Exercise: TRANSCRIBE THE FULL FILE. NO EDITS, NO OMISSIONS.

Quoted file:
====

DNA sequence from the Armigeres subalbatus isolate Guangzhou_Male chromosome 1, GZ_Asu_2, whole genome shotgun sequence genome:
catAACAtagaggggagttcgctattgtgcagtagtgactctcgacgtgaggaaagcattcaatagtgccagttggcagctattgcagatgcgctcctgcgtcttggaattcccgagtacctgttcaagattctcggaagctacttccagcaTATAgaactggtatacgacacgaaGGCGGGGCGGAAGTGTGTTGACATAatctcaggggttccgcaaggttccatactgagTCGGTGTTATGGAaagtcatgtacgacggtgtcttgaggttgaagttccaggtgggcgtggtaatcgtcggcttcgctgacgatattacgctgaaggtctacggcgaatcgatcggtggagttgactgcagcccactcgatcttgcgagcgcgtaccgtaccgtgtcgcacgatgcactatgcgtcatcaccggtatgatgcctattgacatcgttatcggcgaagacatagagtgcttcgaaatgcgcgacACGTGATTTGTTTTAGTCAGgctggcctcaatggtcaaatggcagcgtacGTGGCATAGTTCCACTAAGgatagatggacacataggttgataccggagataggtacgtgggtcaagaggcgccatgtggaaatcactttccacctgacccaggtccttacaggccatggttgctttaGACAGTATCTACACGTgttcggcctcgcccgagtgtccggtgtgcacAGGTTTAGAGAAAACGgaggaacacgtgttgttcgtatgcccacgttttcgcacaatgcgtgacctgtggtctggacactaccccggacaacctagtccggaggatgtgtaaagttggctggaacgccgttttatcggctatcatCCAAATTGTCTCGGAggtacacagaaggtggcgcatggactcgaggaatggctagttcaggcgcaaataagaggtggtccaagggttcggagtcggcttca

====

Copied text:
DNA sequence from the Armigeres subalbatus isolate Guangzhou_Male chromosome 1, GZ_Asu_2, whole genome shotgun sequence genome:
catAACAtagaggggagttcgctattgtgcagtagtgactctcgacgtgaggaaagcattcaatagtgccagttggcagctattgcagatgcgctcctgcgtcttggaattcccgagtacctgttcaagattctcggaagctacttccagcaTATAgaactggtatacgacacgaaGGCGGGGCGGAAGTGTGTTGACATAatctcaggggttccgcaaggttccatactgagTCGGTGTTATGGAaagtcatgtacgacggtgtcttgaggttgaagttccaggtgggcgtggtaatcgtcggcttcgctgacgatattacgctgaaggtctacggcgaatcgatcggtggagttgactgcagcccactcgatcttgcgagcgcgtaccgtaccgtgtcgcacgatgcactatgcgtcatcaccggtatgatgcctattgacatcgttatcggcgaagacatagagtgcttcgaaatgcgcgacACGTGATTTGTTTTAGTCAGgctggcctcaatggtcaaatggcagcgtacGTGGCATAGTTCCACTAAGgatagatggacacataggttgataccggagataggtacgtgggtcaagaggcgccatgtggaaatcactttccacctgacccaggtccttacaggccatggttgctttaGACAGTATCTACACGTgttcggcctcgcccgagtgtccggtgtgcacAGGTTTAGAGAAAACGgaggaacacgtgttgttcgtatgcccacgttttcgcacaatgcgtgacctgtggtctggacactaccccggacaacctagtccggaggatgtgtaaagttggctggaacgccgttttatcggctatcatCCAAATTGTCTCGGAggtacacagaaggtggcgcatggactcgaggaatggctagttcaggcgcaaataagaggtggtccaagggttcggagtcggcttca